•Calls for review, dialogue with Labour
The Organized Private Sector (OPS) has demanded for upward review of the current N30,000 minimum wage for workers in 2022. It said the current economic outlook amidst rising inflation rate, continued devaluation of Naira and other macroeconomic challenges have undermined its sustainability any longer.
Similarly, the OPS lambasted state Governors that are still engaging in paying its workers N18,000 minimum wage as living in the past, punishing Nigerian workers unjustly without having human feelings. In addition, the private sector group noted that Nigeria’s minimum wage of N30,000 ($78.29) is about the lowest in the Emerging Market and Developing Countries (EMDCs) and does not encourage consumption in concomitant with the current economic reality in all ramifications.
Speaking with Sunday Telegraph in an interview, the Executive Secretary, Nigerian Association of Small and Medium Enterprises (NASME), Eke Ubiji, said that there is no doubt these are hard times for Nigerian workers as the headline inflation rate and continued devaluation of Naira have eroded the current minimum wage of N30,000 agreed by the federal and states governments with the Nigerian Labour Congress (NLC) in 2019.
He said it urgently needs a review or cushion measures for workers to live comfortably in this current economic situation in Nigeria. He said that government should make Nigerian workers happy in the New Year by increasing their wages as New Year gifts. Ubiji said: “Yes, there is need to review it because it’s unrealistic to continue paying workers N30,000 as minimum wage now and in that review, a lot of factors will be put into considerations. “For instance, what can be done economically to cushion the effects if federal and state governments don’t want to review it?
“We are not even talking about the N18,000 minimum wage that some of these states governors are still paying their workers but those of them paying N30,000, you can see that the money has been rendered useless nowadays. “Look at the inflation rate and the devaluation of the Naira. So, how much does the Nigerian worker wants to spend and live comfortably under this austerity economic period with just N30,000 a month? It is not possible!”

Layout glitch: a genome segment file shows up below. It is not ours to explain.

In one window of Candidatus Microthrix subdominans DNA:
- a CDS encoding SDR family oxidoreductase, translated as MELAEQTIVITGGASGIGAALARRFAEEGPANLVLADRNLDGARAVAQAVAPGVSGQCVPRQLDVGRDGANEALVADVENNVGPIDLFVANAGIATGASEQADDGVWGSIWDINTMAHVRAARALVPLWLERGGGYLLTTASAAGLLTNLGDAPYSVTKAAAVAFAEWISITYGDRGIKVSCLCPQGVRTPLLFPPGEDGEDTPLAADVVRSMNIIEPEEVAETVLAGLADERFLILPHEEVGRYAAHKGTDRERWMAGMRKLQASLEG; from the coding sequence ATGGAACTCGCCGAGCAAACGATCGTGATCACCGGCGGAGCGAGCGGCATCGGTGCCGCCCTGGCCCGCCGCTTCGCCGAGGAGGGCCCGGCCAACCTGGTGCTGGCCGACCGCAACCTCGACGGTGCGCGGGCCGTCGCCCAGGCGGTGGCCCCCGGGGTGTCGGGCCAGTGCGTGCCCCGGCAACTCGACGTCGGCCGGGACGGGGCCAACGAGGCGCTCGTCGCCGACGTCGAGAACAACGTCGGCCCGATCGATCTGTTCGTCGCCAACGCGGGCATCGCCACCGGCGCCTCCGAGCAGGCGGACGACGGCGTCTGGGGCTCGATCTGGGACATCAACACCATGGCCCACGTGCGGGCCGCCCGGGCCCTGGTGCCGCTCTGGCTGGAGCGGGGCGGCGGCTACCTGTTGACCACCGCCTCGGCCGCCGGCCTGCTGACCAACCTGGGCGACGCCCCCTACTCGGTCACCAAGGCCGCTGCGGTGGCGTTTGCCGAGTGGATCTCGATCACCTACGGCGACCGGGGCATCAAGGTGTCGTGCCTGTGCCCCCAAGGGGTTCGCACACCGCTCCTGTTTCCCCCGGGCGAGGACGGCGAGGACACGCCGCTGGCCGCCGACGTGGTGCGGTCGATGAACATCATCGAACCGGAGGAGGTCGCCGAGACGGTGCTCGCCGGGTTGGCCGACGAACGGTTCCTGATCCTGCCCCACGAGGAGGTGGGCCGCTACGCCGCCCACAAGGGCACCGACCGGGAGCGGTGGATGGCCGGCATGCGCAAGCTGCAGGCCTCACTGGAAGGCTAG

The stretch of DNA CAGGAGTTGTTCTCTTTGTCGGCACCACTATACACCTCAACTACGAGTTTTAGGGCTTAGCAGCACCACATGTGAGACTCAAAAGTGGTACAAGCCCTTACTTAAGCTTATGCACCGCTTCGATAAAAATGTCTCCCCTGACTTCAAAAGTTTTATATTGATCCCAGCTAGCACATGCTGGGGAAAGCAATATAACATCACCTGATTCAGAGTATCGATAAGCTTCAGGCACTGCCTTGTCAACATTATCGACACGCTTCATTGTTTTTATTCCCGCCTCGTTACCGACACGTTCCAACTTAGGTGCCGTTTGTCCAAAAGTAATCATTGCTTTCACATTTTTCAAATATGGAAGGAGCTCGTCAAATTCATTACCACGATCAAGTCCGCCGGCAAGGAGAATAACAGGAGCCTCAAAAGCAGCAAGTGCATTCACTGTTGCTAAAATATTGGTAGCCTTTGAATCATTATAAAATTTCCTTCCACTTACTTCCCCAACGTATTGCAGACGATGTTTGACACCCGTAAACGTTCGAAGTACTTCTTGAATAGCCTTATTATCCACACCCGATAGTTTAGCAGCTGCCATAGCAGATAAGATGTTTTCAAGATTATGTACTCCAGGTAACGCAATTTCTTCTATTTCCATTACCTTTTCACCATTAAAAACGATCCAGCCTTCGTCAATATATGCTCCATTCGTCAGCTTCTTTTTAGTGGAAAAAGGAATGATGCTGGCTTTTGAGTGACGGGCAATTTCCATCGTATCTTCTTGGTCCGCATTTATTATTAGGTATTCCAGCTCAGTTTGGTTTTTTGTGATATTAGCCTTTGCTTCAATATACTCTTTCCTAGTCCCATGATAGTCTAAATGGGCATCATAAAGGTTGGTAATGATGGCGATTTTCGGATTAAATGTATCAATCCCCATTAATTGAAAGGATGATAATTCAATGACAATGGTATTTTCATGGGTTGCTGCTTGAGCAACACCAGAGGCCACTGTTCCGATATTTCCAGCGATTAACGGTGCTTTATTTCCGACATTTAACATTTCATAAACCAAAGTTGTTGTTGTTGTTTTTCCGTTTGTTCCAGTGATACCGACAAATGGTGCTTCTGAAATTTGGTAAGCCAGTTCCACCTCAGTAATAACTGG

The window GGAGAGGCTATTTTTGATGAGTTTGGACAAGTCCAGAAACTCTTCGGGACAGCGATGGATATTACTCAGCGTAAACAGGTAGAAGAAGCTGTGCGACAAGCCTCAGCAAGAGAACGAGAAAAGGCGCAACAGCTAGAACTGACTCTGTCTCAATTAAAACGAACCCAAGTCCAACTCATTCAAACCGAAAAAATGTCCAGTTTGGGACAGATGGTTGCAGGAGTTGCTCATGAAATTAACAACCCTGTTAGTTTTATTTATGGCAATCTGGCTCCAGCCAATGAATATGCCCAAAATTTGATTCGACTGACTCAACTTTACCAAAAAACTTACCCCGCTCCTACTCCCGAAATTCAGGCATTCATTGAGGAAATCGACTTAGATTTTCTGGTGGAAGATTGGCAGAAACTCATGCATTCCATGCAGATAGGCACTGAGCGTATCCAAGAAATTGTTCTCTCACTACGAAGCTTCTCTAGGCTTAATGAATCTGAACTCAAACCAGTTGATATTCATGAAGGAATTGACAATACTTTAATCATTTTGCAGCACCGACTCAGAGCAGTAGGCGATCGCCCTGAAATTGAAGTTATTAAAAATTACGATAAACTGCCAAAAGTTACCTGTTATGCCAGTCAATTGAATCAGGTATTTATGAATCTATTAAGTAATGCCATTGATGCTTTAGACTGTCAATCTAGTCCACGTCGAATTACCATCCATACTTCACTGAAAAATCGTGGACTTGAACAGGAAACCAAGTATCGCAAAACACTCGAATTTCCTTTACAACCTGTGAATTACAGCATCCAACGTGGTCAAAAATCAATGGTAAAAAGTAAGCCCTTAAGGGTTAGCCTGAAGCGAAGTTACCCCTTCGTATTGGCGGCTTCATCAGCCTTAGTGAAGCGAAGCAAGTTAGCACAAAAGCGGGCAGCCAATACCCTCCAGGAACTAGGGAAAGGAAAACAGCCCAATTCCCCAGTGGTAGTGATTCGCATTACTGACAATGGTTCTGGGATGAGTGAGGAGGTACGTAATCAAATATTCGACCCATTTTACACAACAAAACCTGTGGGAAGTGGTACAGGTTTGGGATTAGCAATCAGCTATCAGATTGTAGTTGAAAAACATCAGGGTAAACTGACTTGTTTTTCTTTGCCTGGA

The NASME executive secretary added, “Can you see what the CBN just did on the stoppage of forex to the Bureau De Change (BDC) operators and given it to the commercial banks? See the way costs of goods in the market are increasing on a daily basis and if you ask them, they will say it is forex.
Can you imagine, a spare part you are buying for N1,000 before is now N5,000, all in the name of forex and naira devaluation? So, what will N30,000 monthly take home do for a worker under this economic dispensation?
So, to me, that salary increment that was done in 2019 has been rendered useless by inflation rate and devaluation of Naira. What can you use N30,000 to do in a month at N1,000 per day?,” Ubiji rhetorically queried.
While speaking on cost of food items, he stated: “Let’s even go to the commonest thing; buying of foodstuffs to eat. A bean seller was telling me that a Derica cup of beans she used to sell for N150 is now N1000.
That is about 600 per cent increase. And again, how many people can afford it under N30,000 minimum wage?” “So what government needs to do in this New Year is to review the N30,000 minimum wage this year 2022 by making Nigerian workers happy in the New Year as New Year gifts to them,” he added.
While reacting to the state governments still paying N18,000 as minimum wage to their workers, Ubiji said: “Those people (governors) are not serious.
They should try and factor in the N30,000 monthly salary payment for their workers into their annual budgets and work hard to sustain it via their Internal Generated Revenues (IGRs) and FAAC allocation because they get security allowances and Estacode which they allocated for themselves.
So, things are very difficult for everyone now and these governors must do the needful.”